The government is keen on concluding negotiations for the free trade agreement with the United States, President Uhuru Kenyatta said on Tuesday.
Talks on free trade agreements began in 2018 following a meeting between President Uhuru and former US President Donald Trump. However, it was not until July 8 last year that both countries announced the formal launch of talks, with July 31 this year set as the deadline for putting pen to paper on the deal.
In April this year, US Trade Representative Amb Katherine Tai said further negotiations have to align to President Joe Biden’s Build Back Better Agenda, which could further delay the agreement.
While underscoring the importance of the private sector in Kenya's economic growth and job creation, President Uhuru Kenyatta said Kenya is keen on concluding negotiations for the free trade agreement with the US.
The President invited American SMEs to invest more in the country by entering into mutually beneficial arrangements with their Kenyan counterparts, adding that the enterprises are the backbone of Kenya's vibrant economy.
“This is where the real opportunity lies. This is not to say that we are telling the big boys not to come in, they are already here. The big corporates are already here.”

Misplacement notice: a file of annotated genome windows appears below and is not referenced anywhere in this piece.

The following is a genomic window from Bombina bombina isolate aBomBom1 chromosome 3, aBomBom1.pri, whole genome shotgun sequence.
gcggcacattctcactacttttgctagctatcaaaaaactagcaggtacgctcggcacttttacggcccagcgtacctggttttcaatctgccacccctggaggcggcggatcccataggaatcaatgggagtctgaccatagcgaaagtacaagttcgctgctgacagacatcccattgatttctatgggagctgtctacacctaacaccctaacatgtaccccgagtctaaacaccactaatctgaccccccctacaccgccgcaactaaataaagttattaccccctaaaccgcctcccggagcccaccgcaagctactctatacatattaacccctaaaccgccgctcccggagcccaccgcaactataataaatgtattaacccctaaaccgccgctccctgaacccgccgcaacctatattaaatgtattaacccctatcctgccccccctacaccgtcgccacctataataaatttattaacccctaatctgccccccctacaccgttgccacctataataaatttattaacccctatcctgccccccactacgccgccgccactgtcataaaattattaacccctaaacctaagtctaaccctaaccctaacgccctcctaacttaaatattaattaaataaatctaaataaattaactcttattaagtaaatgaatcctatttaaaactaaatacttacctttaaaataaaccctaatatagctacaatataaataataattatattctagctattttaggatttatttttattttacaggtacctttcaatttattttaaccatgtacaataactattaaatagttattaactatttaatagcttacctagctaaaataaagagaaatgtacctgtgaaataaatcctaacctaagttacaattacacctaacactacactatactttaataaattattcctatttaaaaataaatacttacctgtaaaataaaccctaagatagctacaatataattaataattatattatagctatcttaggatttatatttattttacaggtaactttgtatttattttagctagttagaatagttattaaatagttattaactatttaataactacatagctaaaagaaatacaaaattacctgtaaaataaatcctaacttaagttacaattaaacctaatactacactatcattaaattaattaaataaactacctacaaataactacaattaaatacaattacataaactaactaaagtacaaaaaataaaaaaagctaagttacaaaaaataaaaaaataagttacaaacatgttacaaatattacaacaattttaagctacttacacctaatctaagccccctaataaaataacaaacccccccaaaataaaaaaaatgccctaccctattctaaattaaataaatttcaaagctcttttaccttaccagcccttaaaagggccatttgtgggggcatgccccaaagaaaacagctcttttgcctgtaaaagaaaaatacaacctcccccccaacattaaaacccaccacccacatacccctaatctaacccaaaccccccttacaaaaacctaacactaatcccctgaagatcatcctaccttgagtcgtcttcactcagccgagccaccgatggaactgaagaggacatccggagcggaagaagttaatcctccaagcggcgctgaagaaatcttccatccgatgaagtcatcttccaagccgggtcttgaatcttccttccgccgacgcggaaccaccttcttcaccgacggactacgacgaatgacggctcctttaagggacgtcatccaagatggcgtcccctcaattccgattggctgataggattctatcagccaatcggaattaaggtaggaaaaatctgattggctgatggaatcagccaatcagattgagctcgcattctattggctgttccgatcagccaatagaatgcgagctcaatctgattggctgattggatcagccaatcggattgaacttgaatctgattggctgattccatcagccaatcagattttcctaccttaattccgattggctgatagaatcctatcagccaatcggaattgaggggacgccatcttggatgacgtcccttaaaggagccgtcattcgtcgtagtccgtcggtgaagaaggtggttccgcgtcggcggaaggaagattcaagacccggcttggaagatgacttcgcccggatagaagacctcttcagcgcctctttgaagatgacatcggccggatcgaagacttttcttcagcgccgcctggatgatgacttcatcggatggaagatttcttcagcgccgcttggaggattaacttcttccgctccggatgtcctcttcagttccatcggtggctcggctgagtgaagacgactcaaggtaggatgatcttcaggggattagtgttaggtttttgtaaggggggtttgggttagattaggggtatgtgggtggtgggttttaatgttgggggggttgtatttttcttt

“But they don’t have the capacity to propel inclusive growth as the small and medium enterprises that have a much greater capacity of affecting lives and changing the livelihoods at the grassroots level,” he said.
He spoke during a virtual US Chamber of Commerce Global Leaders’ Forum on Economic Recovery.
He invited American enterprises to set shop in Kenya saying the country provides a ready market for US products, and has an expanding economy supported by an innovative and highly skilled young labour force that is ready to absorb American investments and technology.
“I believe this is a mutually beneficial relationship that offers investment opportunities with great returns for American companies while at the same time offering job opportunities to Kenyans,” the President said.
On the African Continental Free Trade Area (AfCFTA), he said the multilateral trade arrangement had consolidated Africa's market of over one billion people into one basket making the continent an attractive investment destination for American businesses.
Conceptualised in 2012, AfCFTA officially kicked off last January 1, with the 55 member states expected to begin trading under the agreement.
According to a new World Bank study, AfCFTA could also help lift 4.4 million Kenyans out of poverty, with the country emerging among the top beneficiaries of the ambitious trade pact.
“Under the AfCFTA scenario, real income would increase by seven per cent by 2035, relative to the baseline for the Africa region - a sizable gain,” senior World Bank economists Caroline Freund and Albert Zeufack said in the study.
In monetary terms, the gains represent around $445 billion (Sh45 trillion) in Africa by 2035, while the rest of the world is expected to record an increase of $76 billion (Sh7.6 trillion) in real income.
“The gains are unevenly distributed across the Africa region,” explains the study.
“At the very high end are Côte d’Ivoire with gains of 13 per cent and Zimbabwe with gains of 12 per cent, followed by Kenya, Namibia, Democratic Republic of Congo and Tanzania at more than 10 per cent.”